Georgia’s grand experiment to comprehensively rewrite its state tax code came to an anti-climactic halt on April 11, 2011, when the Georgia House of Representatives adjourned without taking up the tax reform bill. In its final form, the bill was unable to withstand a substantial political attack with uncertainty as to the net revenue impact of the bill and whether changes in the personal income tax calculation would create a tax increase on the middle class.
The 10-month tax reform saga began in June 2010, with legislation creating the Special Council on Tax Reform and Fairness for Georgians (the Council), which issued a comprehensive report on January 7, 2011, generally recommending a transition from income taxes to more broad-based consumption taxes. (See Sutherland’s January 10, 2011 Legal Alert for detailed coverage of the Council’s report). The original tax reform bill, H.B. 385, was originally introduced to the Special Joint Committee on Georgia Revenue Structure (the Joint Committee) mirroring the recommendations of the Council and intending to be revenue neutral.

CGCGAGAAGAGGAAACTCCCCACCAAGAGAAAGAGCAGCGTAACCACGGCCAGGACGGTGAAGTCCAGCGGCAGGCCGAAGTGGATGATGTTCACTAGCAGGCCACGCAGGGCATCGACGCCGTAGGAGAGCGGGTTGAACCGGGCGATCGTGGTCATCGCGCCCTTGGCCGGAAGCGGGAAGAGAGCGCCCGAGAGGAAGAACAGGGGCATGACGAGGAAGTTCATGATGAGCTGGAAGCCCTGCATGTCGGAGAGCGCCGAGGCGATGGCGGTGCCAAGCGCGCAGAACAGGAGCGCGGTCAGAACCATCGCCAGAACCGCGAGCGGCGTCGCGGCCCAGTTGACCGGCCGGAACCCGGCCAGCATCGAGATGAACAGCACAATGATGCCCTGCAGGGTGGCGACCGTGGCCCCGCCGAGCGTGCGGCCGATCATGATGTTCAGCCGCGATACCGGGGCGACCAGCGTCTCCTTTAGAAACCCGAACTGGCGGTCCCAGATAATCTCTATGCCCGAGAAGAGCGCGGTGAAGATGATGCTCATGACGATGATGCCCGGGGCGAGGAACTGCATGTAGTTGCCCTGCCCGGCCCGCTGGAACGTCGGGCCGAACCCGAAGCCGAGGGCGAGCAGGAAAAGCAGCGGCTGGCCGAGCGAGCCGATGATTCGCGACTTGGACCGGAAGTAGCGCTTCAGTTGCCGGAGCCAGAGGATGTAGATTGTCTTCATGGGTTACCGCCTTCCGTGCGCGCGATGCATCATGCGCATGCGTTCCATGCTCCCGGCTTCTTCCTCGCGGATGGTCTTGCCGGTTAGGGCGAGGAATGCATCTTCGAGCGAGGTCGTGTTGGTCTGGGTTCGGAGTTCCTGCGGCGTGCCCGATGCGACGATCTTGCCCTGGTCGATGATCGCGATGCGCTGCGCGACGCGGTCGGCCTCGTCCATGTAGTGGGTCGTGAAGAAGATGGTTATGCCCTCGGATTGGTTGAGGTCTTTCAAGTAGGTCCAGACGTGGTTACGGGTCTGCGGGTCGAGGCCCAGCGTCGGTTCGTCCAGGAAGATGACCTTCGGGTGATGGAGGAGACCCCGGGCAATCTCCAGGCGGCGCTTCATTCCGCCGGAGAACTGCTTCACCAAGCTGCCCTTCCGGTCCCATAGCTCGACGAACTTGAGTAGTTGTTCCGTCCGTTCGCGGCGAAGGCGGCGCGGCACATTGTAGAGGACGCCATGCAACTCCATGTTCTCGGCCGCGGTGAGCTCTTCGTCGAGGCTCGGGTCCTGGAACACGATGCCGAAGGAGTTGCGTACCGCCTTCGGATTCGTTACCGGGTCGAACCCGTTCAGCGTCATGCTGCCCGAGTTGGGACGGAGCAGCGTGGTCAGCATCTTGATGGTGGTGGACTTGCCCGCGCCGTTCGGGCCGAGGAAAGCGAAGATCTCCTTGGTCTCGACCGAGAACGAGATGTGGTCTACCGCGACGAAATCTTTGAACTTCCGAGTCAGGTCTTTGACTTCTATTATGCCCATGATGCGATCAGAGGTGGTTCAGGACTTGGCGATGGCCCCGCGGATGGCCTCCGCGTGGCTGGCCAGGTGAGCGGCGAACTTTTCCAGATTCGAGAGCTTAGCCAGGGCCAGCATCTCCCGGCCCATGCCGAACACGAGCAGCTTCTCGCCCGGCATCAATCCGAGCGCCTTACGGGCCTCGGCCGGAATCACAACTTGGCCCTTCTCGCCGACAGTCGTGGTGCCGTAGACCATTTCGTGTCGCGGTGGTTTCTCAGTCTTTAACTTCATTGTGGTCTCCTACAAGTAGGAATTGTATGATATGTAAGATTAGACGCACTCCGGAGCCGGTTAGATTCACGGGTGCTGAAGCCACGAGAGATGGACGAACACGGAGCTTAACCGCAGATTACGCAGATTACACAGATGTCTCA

Lawmakers worked furiously to develop a tax reform bill that was politically tenable, and the Joint Committee favorably reported a substantially revised version (H.B. 387) to the House on March 30, 2011. H.B. 387 dropped many of the provisions contained in the original bill, but would have still reduced the personal income tax rate to 4.5% and eliminated most personal deductions. The bill also would have expanded the sales tax base to car repair services and casual sales of used cars, exempted energy used in manufacturing from sales tax, and imposed a new Communications Services Tax. However, troubles mounted when the state auditor estimated that the bill would reduce state revenues by $220 million rather than being revenue neutral. A final attempt to reach a compromise by tweaking the personal income tax changes and delaying the effective date of the energy exemption for manufacturers was effectively killed by an 11th hour and hotly debated fiscal report stating the bill would raise taxes on many middle income taxpayers. Proponents of the bill view this as a temporary setback and continue to hope that the House will reconsider tax reform in this summer’s planned Special Session or next year’s legislative session. Lawmakers have until April 2012 to take up the Council’s recommendations.